Using salt water to cause swing decay

The suspended magnet bottle's bottom can be placed down in a PVC cap full of salt water. Shown is a 4 inch diameter cap. This slows the swing period down to 0.840 Hz and also causes quick decay of motion for increased waveform resolution. Operating in this dampend mode, the seismograph will detect down to its swing period and also above it, just like a speaker or a microphone has a low frequency cut-off. Use table salt in the water to prevent algae growth.

The 8SR antenna is placed in a plastic cup and craft-store beach sand is used to fill the cup to hold the antenna vertical.

This page shows how to make some other modifications to the bucket seismograph.

You can boost sensitivity and create swing decay for improved resolution by using a metal plate and a magnet below the suspended bottle

A small stack (4 pieces) of the same type of magnets that are inside the bottle is stuck to a metal plate 1/2 inch below the suspended bottle. It is assumed the 4.75 inch stack of magnets inside the bottle are resting on the bottom of the bottle, and that the magnet on the plate is ATTRACTED to the magnets in the bottle.

Sit the glass holding the 8SR antenna on the steel plate. The steel plate will help conduct magnetic field to the antenna, boosting reception strength.

By changing the number of magnets below the bottle, (add one, take away one, etc) the swing frequency can be tuned without making any other adjustments.

The swing period WITHOUT the magnet is around 0.75 Hz. The swing period WITH the magnets and plate is 2.2 Hz, no change in the length of suspension rope. This results in a great increase in sensitivity. Seismic waves from distant earthquakes are best received in the range of 0.5 Hz to 3 Hz.


Some users may prefer this horizontal magnet set up. Others may prefer the standard vertical magnet set up. The horizontal setup can allow added detection of geomagnetic storms. The magnet stack can be made to swing freely like a compass needle which greatly amplifies the small change in Earth's magnetic field. The unit still detects earthquakes too.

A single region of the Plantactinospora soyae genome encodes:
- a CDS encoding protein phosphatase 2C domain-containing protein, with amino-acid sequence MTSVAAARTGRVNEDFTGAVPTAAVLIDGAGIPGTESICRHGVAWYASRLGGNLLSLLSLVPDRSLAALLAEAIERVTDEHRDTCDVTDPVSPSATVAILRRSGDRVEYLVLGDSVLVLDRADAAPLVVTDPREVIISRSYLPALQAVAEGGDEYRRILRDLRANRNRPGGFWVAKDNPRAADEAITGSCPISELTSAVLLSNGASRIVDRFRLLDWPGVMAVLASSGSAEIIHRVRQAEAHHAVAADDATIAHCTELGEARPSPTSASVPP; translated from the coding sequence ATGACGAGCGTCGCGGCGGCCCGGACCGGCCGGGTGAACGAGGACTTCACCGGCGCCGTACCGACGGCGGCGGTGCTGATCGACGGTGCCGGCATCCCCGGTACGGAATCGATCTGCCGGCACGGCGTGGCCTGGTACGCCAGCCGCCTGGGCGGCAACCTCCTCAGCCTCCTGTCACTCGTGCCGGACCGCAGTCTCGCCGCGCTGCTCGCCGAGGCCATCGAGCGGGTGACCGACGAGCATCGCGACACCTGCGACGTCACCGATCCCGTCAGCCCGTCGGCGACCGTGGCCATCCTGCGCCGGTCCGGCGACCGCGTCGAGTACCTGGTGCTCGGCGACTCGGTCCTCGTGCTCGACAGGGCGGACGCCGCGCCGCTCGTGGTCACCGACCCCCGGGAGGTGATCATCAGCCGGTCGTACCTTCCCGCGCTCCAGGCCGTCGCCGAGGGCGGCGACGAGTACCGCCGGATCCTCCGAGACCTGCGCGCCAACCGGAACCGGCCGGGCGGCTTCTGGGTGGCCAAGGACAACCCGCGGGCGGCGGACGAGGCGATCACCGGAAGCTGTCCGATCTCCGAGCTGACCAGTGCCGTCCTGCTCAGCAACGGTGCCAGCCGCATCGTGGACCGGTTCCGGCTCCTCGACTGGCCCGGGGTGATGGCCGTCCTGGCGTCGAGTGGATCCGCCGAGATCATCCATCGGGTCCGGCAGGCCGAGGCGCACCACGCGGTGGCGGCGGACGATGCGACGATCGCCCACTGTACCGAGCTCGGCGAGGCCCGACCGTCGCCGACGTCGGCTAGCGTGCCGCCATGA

Instructions are given below on this page to allow added detection of geomagnetic storms and ELF magnetic events. One instrument doing 2 jobs at once.

For full instructions on building the standard (non-modified) vertical aligned bucket seismograph click here: Standard Vertical Magnet Bucket Seismograph 3.

Using a 2 inch PVC Tee fitting and 3 couplings, some rope and a 4.75 inch long stack of magnets, you can make a seismic sensor which works with the 8SR antenna to detect earthquakes.

Fill the unit with craft-store beach sand for extra weight and to keep the magnets from moving around.

Drill a hole in the PVC plug so the nylon rope can be placed through the hole for suspension.

Tie a knot in the rope to allow suspending the unit.

Place the 8SR antenna on the bottom of the bucket and place dry craft beach sand around it. This prevents the antenna from moving around and also weighs down the bucket.

Suspend the magnet weight assembly with the nylon rope 1/2 inch above the 8SR antenna. The magnet may want to turn to align with Earth's magnetic field. Allow it to do so and adjust the antenna position to be directly under like shown in the photo below. If the magnets will not align when the antenna is moved around, then slowly turn the knot at the top to adjust the rotation position slightly.

The magnets may rotate slightly when detecting a magnetic storm, however this type of nylon rope is stiff enough to prevent good rotational swing (like a compass needle). This cuts down on detection of geomagnetic storms. However if you WANT to detect geomagnetic storms in addition to earthquakes then use a piece of twine or cotton string instead of the nylon rope. The magnets will then be seen to swing back and forth slowly before aligning with Earth's magnetic field. One end of the unit will point North, the other South, and will always go back to the same position freely if moved off axis by hand.